Bannon blasts GOP establishment's role in Ala. Senate race
On 'Hannity,' the former Trump White House chief strategist slams party leaders for trying to 'destroy' Luther Strange opponent Roy Moore
President Trump late Monday tweeted his support for Sen. Luther Strange in the hotly contested Alabama Republican runoff for U.S. Senate, in a race that has pitted the president against his former strategist, Steve Bannon.
The runoff is set for Tuesday.
Vice President Mike Pence campaigned for Strange in Birmingham while Bannon spoke at a Moore rally at the coast.
Taking the stage to prolonged applause, Bannon said Alabama can show the world "that this populist, nationalist, conservative movement is on the rise."
"A vote for Roy Moore is a vote for Donald J. Trump," Bannon said.
Bannon lashed out at negative ads funded by allies of Senate Majority Leader Mitch McConnell. Bannon said Republican "elites" had put millions of dollars into the Alabama race "to destroy a man."
“It’s very simple,” Bannon told Fox News’ “Hannity.” “This election is $30 million being spent by Mitch McConnell and that crew of corrupt and incompetent politicians and consultants. They raised $30 million in outside money to destroy Judge Moore.”
Bannon mentioned that conservative radio hosts Mark Levin, Laura Ingram and Michael Savage have all voice support for Moore.
Bannon, who was in Alabama during the interview, said he was not there to defy Trump, rather to support his agenda.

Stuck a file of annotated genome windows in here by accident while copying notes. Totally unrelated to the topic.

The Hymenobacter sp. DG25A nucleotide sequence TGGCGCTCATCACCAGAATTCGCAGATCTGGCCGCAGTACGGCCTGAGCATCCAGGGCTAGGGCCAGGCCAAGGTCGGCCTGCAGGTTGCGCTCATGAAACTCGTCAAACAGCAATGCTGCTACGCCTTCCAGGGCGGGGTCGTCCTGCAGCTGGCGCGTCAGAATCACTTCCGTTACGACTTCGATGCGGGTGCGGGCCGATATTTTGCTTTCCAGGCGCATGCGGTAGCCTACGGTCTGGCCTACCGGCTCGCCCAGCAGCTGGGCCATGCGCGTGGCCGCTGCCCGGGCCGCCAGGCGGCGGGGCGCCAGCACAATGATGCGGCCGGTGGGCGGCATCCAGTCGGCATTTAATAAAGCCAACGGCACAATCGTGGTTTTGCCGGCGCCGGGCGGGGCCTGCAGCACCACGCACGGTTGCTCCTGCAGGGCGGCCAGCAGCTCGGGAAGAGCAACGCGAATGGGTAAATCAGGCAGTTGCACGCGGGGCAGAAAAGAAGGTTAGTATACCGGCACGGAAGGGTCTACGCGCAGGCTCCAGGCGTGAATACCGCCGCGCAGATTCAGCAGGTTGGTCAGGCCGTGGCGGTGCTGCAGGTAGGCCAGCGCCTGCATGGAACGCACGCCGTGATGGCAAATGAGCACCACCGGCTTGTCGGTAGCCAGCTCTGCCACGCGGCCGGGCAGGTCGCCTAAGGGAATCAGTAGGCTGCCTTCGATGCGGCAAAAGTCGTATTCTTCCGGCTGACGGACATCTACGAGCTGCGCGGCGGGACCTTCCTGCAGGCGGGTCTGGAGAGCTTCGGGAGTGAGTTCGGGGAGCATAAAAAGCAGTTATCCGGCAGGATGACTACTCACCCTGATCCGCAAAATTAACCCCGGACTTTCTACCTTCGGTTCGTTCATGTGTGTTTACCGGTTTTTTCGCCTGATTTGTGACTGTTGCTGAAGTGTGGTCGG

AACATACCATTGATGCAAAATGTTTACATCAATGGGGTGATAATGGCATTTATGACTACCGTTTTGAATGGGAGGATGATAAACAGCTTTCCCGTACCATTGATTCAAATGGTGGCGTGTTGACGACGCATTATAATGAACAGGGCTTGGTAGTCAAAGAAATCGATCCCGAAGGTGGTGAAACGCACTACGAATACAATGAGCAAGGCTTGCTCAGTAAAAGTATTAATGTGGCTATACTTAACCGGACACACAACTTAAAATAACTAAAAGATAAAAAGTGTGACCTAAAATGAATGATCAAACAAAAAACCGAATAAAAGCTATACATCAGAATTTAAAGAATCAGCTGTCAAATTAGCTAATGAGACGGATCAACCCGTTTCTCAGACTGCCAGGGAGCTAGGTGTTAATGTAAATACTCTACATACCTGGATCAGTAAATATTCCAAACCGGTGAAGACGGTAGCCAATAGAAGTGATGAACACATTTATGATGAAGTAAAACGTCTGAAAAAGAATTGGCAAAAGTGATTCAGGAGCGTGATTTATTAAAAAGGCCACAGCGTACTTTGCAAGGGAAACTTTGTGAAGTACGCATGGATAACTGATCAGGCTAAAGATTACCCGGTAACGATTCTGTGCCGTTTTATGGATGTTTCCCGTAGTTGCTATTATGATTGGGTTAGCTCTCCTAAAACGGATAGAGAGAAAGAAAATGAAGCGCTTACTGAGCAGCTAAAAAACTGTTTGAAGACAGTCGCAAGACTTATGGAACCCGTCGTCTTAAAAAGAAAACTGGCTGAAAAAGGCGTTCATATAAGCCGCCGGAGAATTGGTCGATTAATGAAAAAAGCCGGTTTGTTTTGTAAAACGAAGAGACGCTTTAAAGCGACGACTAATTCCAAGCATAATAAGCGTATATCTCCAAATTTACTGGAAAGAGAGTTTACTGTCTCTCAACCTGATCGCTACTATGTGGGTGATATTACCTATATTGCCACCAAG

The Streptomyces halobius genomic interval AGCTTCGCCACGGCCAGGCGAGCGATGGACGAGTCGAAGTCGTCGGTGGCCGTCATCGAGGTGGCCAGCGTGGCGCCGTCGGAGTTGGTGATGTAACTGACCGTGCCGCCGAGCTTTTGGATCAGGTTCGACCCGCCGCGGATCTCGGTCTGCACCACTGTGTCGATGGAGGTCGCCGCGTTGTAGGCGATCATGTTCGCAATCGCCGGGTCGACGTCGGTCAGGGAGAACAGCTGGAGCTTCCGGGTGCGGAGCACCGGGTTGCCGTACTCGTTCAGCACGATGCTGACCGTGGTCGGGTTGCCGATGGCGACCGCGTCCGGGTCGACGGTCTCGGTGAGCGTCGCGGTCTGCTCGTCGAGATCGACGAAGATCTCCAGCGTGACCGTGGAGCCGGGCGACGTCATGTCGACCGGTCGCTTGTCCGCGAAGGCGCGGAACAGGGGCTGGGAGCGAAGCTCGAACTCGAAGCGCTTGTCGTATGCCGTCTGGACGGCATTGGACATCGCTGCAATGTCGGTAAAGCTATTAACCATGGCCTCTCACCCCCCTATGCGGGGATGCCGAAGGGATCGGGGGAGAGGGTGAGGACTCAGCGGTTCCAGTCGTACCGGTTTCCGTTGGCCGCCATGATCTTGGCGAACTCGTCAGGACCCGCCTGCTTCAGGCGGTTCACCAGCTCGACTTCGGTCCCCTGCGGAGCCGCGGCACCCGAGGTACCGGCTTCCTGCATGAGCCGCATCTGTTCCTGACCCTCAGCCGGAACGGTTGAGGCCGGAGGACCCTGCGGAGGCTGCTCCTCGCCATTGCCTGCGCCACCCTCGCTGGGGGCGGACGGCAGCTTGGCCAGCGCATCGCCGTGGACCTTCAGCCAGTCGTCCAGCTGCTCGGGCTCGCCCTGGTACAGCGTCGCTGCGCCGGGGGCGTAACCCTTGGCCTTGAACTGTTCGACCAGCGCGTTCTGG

Wearing a white cowboy hat and a black leather vest, Moore repeated the conservative Christian themes that he has used his entire public career, quoting Bible passages and Colonial leaders at length.
"All of Washington is watching to see what Alabama does tomorrow," Moore said.
Strange, Alabama's former attorney general, was appointed to the seat previously held by U.S. Attorney General Jeff Sessions in February.
Moore is the state's Alabama's chief justice, but was twice removed from that office because of stands for the public display of the Ten Commandments and against gay marriage.
Propelled by his support from evangelical voters, Moore led Strange by about 25,000 votes in the crowded August primary and runoff polls have shown him leading, or in a dead heat with, Strange. Strange looked to help from the White House to try to avoid another second-place finish Tuesday
Trump, who held a rally Friday in Huntsville for Strange, continued his efforts Monday, calling a popular Alabama radio show to campaign.
Trump predicted that Moore, whom he mistakenly called "Ray," would have a "hard time" in the December election against Democrat Doug Jones.
"Luther Strange is going to be a great senator. He already has, and he has already helped me," Trump said on the "Rick & Bubba" radio show.
Walking into the humid hangar to hear Pence, 57-year-old Randy Beasley of Springville said he had been undecided in the race but was swayed to vote for Strange because of his backing from the National Rifle Association. Beasley said he also had concerns that the twice-ousted chief justice "might have more of a negative image for the state."
Although Trump has endorsed Luther Strange, many in the crowd at the Moore rally wore Trump T-shirts or "Make America Great Again" hats.
Chu Green, 71, of Mobile said she arrived five hours early to snag a front row spot just feet from the speaker's microphone. She held up a sign reading: "Mr. President and Mr. V.P. I love you but you are wrong! America needs Judge Moore."
"It's how I feel in my heart," Green said. "I think (Trump) knows he made a mistake. He had an obligation to Strange."